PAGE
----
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Dan Patrick sightings

I doubt that the Chron’s calling out of Dan Patrick had anything to do with him appearing in public, in the daylight, where there might be people that don’t vote Republican, but it was good timing anyway.

“Oozing charm from every pore I oiled my way around the floor”

Now that Patrick is a heavy favorite in his first statewide race, for the powerful position of lieutenant governor, his handlers have hit upon a new strategy for the typically outspoken candidate: Keep the man corraled until after the election.

“At this time the senator does not plan to meet with editorial boards,” his communications director wrote the Chronicle last week. And in a news story, (“Where’s Patrick? Hiding in plain sight on the trail? Page A1, Sept. 12), the Chronicle’s Austin bureau detailed how the 64-year-old Republican candidate has gone MIA. He does not release a schedule of his appearances and limits meetings to sympathetic audiences.

Patrick’s strategy, as his handlers see it, is akin to the mighty Texas Aggies running out the clock against the boys from North Louisiana Barber College (go Clippers!) They refuse to acknowledge two distinct differences: Politics ain’t beanbag (as the saying goes) or football, and the Democratic candidate, state Sen. Leticia Van de Putte of San Antonio, is a worthy opponent.

Even though Texas hasn’t elected a Democrat to statewide office since 1994, Van de Putte has something to say, and that makes Patrick and his handlers skittish.

“Democrats are not a dying breed in Texas,” a candidate told us a few weeks ago. “But Democratic voters are.” That means that if you’re a Republican, the strategy is: Keep your head down (and your mouth shut, in Patrick’s case) and you’ll win. The Texas GOP views the general election as a road bump, knowing that the bulk of voters continue to be older, whiter suburbanites who lean red.

Patrick’s refusal to meet with editorial boards around the state isn’t an insult to newspapers. It’s an insult to the people of Texas. They deserve to know where both candidates stand on the issues. They deserve to see both candidates in action, in whatever forum available. That’s what a campaign is all about.

Some 27 million people are proud to call themselves Texans. Patrick and every person who pays a filing fee owes them the dignity of talking about their capacity to lead – in campaign appearances before general audiences, in editorial boards, debates, town-hall meetings.

So lo and behold, he shows up for a fifteen minute press conference – not clear if any questions were allowed to be asked of him, but whatever – surrounded by his buddies in the business lobby.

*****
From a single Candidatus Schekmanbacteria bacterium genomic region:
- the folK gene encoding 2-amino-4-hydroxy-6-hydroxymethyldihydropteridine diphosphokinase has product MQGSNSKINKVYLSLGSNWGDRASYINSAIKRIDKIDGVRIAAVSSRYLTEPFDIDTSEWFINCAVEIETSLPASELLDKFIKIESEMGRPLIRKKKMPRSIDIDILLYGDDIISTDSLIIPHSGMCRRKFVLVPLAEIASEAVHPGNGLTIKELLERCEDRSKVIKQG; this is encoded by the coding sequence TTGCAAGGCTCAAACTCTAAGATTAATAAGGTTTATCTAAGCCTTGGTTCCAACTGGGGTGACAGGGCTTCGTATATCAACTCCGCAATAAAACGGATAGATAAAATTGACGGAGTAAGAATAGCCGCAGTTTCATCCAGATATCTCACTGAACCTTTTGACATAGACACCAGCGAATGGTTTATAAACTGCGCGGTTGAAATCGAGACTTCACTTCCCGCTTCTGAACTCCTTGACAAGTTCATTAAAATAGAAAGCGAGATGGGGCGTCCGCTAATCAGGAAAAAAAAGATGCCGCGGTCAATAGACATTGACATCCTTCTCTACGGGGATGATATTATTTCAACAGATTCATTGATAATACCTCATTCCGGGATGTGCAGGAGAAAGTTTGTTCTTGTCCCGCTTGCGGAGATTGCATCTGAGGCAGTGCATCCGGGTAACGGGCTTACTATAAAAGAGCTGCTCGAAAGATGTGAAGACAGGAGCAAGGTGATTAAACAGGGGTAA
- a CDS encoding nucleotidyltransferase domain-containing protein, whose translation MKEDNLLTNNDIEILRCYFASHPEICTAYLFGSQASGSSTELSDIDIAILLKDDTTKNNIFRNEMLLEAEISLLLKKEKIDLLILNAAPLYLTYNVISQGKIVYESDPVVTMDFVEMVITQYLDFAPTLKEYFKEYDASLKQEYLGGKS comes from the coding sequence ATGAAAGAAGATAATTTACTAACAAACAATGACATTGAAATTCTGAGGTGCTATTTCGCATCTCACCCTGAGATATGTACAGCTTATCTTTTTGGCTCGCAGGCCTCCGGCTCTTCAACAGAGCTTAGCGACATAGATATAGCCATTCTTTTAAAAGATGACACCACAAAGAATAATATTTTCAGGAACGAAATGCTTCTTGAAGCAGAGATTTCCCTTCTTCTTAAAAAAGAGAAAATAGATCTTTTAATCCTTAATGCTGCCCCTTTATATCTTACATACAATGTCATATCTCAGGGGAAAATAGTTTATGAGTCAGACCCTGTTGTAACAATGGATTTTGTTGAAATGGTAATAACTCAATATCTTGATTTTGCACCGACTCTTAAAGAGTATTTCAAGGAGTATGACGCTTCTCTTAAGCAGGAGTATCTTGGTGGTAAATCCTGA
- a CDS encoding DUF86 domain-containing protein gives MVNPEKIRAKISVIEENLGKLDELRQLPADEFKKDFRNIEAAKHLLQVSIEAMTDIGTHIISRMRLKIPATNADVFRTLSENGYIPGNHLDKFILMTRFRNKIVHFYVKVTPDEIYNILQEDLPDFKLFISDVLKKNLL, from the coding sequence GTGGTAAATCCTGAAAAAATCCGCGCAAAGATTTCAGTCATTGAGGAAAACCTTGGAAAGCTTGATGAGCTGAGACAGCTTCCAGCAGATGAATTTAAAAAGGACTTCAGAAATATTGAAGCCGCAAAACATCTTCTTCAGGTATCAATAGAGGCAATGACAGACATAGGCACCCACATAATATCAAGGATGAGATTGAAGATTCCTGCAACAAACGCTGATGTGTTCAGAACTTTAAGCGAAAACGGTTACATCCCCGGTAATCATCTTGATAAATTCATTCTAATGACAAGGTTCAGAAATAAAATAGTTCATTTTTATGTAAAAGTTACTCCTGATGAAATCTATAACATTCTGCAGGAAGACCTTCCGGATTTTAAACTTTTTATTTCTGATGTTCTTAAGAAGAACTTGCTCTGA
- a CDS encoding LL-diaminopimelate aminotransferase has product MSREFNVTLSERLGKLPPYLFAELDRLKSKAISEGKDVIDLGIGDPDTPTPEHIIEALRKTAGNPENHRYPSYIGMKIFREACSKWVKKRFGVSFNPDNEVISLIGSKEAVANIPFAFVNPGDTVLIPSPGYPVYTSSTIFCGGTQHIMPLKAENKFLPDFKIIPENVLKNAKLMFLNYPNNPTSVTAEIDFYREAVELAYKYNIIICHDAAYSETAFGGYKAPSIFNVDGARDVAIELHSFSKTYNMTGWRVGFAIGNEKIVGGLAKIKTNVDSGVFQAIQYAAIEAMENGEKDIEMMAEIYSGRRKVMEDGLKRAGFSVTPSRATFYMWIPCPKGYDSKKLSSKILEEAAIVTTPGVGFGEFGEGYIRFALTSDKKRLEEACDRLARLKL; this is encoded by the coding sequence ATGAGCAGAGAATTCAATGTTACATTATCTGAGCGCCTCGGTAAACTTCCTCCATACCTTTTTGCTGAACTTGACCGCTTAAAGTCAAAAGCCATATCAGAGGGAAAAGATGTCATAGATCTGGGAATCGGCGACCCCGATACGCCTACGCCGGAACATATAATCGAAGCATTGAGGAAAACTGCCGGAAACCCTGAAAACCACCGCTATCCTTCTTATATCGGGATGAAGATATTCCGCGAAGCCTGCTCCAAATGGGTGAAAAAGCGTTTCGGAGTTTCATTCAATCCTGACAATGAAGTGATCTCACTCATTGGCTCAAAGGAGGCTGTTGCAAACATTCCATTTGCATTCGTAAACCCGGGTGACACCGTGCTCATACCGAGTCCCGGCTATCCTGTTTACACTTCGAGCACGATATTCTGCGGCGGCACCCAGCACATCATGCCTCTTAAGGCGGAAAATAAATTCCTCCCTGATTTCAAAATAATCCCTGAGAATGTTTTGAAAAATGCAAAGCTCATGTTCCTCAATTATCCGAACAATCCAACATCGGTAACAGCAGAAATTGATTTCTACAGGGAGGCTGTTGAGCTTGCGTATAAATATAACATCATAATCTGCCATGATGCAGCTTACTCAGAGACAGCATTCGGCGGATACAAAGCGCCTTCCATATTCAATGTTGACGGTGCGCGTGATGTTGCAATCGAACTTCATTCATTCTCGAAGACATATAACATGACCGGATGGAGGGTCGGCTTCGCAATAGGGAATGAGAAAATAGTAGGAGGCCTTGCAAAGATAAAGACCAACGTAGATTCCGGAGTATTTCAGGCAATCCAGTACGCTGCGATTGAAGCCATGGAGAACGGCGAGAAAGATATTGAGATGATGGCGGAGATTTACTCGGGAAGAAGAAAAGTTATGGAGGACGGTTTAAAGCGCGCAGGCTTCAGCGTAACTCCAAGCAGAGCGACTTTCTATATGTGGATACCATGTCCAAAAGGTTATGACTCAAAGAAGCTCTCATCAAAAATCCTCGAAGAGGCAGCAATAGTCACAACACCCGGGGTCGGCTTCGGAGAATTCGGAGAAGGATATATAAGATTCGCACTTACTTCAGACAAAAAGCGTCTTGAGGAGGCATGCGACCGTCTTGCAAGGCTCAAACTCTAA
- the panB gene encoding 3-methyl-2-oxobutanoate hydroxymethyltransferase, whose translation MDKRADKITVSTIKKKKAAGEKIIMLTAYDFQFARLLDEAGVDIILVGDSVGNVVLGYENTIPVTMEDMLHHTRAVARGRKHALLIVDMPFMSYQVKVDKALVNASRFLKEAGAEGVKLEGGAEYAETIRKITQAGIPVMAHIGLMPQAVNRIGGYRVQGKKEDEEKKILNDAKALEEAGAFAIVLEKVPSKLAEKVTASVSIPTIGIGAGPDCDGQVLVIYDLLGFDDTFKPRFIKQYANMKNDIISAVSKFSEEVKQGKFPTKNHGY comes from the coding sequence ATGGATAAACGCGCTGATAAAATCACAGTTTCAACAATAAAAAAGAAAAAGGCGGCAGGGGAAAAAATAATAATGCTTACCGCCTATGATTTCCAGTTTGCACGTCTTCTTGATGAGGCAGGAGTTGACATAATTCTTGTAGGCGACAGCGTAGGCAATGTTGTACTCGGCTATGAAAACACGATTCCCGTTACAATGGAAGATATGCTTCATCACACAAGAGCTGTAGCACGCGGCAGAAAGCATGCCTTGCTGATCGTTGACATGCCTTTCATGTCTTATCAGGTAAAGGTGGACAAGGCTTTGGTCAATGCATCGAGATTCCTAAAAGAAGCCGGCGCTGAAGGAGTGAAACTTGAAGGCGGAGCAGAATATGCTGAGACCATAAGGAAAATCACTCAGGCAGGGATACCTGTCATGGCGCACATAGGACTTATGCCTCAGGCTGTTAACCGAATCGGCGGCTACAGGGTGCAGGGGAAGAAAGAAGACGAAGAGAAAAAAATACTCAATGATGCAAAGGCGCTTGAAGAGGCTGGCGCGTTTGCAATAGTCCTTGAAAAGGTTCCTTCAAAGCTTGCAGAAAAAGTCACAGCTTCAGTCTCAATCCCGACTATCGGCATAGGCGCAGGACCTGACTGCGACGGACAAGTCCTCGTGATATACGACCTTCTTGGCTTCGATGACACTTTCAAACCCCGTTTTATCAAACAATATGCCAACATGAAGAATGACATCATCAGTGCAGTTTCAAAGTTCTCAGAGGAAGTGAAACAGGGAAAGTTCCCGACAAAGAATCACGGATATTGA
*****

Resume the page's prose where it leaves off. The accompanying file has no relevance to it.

The 15-minute event in a downtown Austin office building was Patrick’s first news conference since winning the runoff primary against Lt. Gov. David Dewhurst in late May, and the general-election frontrunner clearly was sensitive to the recent criticism over his low-profile campaign.

Patrick boasted of 1,300 individual meetings with Texans during the campaign. “Over the last several months, I’ve been the hardest working guy on the campaign trail,” he said.

The focus on business in the rare public appearance is unsurprising as it is an important constituency for Republicans that Van de Putte has made a point to court.

The Democrat released a jobs and economic development proposal early in the campaign and repeatedly has highlighted support from business owners in news releases.

Earlier this week, San Antonio construction magnate Henry Bartell Zachry Jr. and Ed Whitacre, a former CEO at AT&T and GM, hosted a fundraiser for her at a downtown San Antonio business club.

On Friday, Van de Putte was headed to an Austin fundraiser hosted by the co-founder of an advertising agency.

Patrick also has found himself disagreeing with the business community on some key issues.

He voted against final passage of the state budget last session and has been the most vocal hard-liner on the campaign trail when it comes to immigration and border security.

The Texas Association of Business supported the budget and has been pushing for a guest worker program, but still is endorsing Patrick.

Yes, and the Farm Bureau endorsed him, too. So the next time you hear either of them complain about anti-immigrant Republicans, you’ll know they don’t mean it. You cannot support comprehensive immigration reform and Dan Patrick at the same time. It’s like claiming to support peace while selling arms to all comers.